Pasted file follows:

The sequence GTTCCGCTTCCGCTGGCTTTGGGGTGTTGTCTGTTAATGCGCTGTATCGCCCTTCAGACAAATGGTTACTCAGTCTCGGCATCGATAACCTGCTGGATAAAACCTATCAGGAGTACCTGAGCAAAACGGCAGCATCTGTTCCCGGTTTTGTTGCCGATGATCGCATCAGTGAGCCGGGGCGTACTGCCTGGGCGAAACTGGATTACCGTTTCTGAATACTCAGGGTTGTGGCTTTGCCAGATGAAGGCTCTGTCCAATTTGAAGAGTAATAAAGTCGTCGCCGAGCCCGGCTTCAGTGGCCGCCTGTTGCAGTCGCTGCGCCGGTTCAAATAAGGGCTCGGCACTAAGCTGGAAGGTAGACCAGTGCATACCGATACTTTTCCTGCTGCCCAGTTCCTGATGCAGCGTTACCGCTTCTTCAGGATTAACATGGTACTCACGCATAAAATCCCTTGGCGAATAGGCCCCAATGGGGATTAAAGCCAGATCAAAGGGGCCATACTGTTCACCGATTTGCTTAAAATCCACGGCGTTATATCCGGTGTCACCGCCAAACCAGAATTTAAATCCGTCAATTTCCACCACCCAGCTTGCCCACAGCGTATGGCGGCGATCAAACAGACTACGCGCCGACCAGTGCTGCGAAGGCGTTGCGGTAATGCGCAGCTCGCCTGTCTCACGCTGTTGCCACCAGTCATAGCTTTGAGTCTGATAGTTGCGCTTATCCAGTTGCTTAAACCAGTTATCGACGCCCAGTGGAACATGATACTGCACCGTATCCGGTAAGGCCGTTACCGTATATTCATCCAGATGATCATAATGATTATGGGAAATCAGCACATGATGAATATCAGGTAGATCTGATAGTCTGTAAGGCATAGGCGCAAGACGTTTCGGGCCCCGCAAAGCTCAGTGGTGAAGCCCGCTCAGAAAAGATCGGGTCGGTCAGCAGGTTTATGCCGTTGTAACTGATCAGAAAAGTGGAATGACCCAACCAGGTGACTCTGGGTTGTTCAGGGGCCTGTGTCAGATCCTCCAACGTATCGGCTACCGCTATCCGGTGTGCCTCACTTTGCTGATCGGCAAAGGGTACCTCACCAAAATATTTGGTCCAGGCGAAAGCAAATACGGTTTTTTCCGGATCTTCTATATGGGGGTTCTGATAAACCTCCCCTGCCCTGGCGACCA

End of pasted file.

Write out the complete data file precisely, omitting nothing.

The sequence GTTCCGCTTCCGCTGGCTTTGGGGTGTTGTCTGTTAATGCGCTGTATCGCCCTTCAGACAAATGGTTACTCAGTCTCGGCATCGATAACCTGCTGGATAAAACCTATCAGGAGTACCTGAGCAAAACGGCAGCATCTGTTCCCGGTTTTGTTGCCGATGATCGCATCAGTGAGCCGGGGCGTACTGCCTGGGCGAAACTGGATTACCGTTTCTGAATACTCAGGGTTGTGGCTTTGCCAGATGAAGGCTCTGTCCAATTTGAAGAGTAATAAAGTCGTCGCCGAGCCCGGCTTCAGTGGCCGCCTGTTGCAGTCGCTGCGCCGGTTCAAATAAGGGCTCGGCACTAAGCTGGAAGGTAGACCAGTGCATACCGATACTTTTCCTGCTGCCCAGTTCCTGATGCAGCGTTACCGCTTCTTCAGGATTAACATGGTACTCACGCATAAAATCCCTTGGCGAATAGGCCCCAATGGGGATTAAAGCCAGATCAAAGGGGCCATACTGTTCACCGATTTGCTTAAAATCCACGGCGTTATATCCGGTGTCACCGCCAAACCAGAATTTAAATCCGTCAATTTCCACCACCCAGCTTGCCCACAGCGTATGGCGGCGATCAAACAGACTACGCGCCGACCAGTGCTGCGAAGGCGTTGCGGTAATGCGCAGCTCGCCTGTCTCACGCTGTTGCCACCAGTCATAGCTTTGAGTCTGATAGTTGCGCTTATCCAGTTGCTTAAACCAGTTATCGACGCCCAGTGGAACATGATACTGCACCGTATCCGGTAAGGCCGTTACCGTATATTCATCCAGATGATCATAATGATTATGGGAAATCAGCACATGATGAATATCAGGTAGATCTGATAGTCTGTAAGGCATAGGCGCAAGACGTTTCGGGCCCCGCAAAGCTCAGTGGTGAAGCCCGCTCAGAAAAGATCGGGTCGGTCAGCAGGTTTATGCCGTTGTAACTGATCAGAAAAGTGGAATGACCCAACCAGGTGACTCTGGGTTGTTCAGGGGCCTGTGTCAGATCCTCCAACGTATCGGCTACCGCTATCCGGTGTGCCTCACTTTGCTGATCGGCAAAGGGTACCTCACCAAAATATTTGGTCCAGGCGAAAGCAAATACGGTTTTTTCCGGATCTTCTATATGGGGGTTCTGATAAACCTCCCCTGCCCTGGCGACCA